Puno-Hellenistic Mausoleum of Bes
More Photos from Sabratha
A Phoenician trading-post that served as an outlet for the products of the African hinterland, Sabratha was part of the short-lived Numidian kingdom of Massinissa before being Romanized and rebuilt in the 2nd and 3rd centuries A.D.
|Archaeological Site of Cyrene, Libyan Arab Jamahiriya|
More Photos from Cyrene
A colony of the Greeks of Thera, Cyrene was one of the principal cities in the Hellenic world. It was Romanized, and remained a great capital until the earthquake of 365. A thousand years of history is written in its ruins, famous since the 18th century.
|Old Town of Ghadames, Libyan Arab Jamahiriya|
Built in an oasis, Ghadamès, "the pearl of the desert", is one of the oldest pre-Saharan cities and an outstanding example of a traditional settlement. Its architecture is characterised by the different functions assigned to each storey - the ground floor used to store supplies, another floor extending over dark enclosed passages forming a system of passageways, and the open-air terraces reserved for women.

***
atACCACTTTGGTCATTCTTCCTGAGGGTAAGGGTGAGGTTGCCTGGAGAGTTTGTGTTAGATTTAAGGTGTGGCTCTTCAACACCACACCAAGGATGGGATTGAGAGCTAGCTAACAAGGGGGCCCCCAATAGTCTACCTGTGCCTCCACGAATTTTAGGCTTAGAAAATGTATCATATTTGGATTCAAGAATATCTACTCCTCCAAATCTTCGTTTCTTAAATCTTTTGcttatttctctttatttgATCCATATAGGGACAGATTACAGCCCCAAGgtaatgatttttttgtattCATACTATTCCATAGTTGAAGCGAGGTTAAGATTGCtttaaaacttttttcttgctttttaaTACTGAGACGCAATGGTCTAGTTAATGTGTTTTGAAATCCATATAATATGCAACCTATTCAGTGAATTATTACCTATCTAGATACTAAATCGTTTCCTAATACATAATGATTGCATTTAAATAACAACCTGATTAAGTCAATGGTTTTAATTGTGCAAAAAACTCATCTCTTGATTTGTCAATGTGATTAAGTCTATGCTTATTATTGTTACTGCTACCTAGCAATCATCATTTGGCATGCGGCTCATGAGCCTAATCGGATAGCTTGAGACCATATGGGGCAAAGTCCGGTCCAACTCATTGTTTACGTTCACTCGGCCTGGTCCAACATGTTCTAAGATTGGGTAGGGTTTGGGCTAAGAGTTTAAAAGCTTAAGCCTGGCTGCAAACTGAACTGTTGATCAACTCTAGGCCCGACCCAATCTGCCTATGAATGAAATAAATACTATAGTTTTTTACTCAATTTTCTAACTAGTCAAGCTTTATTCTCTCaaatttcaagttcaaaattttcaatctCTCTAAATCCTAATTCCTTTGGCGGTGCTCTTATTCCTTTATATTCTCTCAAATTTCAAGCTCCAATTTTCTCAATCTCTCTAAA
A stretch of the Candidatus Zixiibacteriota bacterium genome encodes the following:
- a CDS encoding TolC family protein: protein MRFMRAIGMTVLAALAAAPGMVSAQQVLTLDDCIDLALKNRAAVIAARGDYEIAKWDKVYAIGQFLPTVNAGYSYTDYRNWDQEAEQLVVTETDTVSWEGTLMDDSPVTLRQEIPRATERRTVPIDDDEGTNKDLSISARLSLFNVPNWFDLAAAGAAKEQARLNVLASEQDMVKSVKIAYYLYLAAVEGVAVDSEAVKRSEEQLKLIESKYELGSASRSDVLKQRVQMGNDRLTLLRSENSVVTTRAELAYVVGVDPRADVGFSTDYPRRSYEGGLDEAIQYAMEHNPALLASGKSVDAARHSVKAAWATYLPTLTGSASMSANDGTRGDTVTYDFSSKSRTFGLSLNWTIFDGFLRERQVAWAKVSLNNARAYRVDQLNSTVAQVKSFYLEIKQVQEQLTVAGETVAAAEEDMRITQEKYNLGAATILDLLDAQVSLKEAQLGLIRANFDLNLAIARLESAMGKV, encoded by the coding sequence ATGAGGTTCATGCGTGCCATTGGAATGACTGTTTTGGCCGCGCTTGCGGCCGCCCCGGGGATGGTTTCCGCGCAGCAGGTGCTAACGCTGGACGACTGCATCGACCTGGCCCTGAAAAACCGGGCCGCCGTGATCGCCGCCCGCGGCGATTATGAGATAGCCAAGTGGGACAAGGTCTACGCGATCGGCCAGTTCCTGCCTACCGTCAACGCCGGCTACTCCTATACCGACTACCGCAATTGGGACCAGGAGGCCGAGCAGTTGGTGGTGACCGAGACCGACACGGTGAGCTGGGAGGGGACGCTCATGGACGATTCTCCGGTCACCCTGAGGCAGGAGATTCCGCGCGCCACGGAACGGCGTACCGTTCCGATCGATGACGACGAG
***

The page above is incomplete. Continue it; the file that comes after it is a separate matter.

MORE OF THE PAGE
Church of St. Ann, Vilnius
Political centre of the Grand Duchy of Lithuania from the 13th to the end of the 18th century, Vilnius has had a profound influence on the cultural and architectural development of much of Eastern Europe. Despite invasions and partial destruction, it has preserved an impressive complex of historic Gothic, Renaissance and Baroque buildings.
Because of its strategic position, Luxembourg was from the 16th century until 1867, when it became neutral, one of Europe's greatest fortresses. Repeatedly fortified as it passed from one great European power to another (the House of Burgundy, the Habsburgs, the French and Spanish Kings, and the Holy Roman Emperors), its fortifications were, until their partial dismantlement, an epitome of military architecture spanning several centuries.
Next 15 World Heritage Sites
Return to previous list
My Life List of World Heritage sites I have visited
Return to Favorite Experiences page
Return to People and Places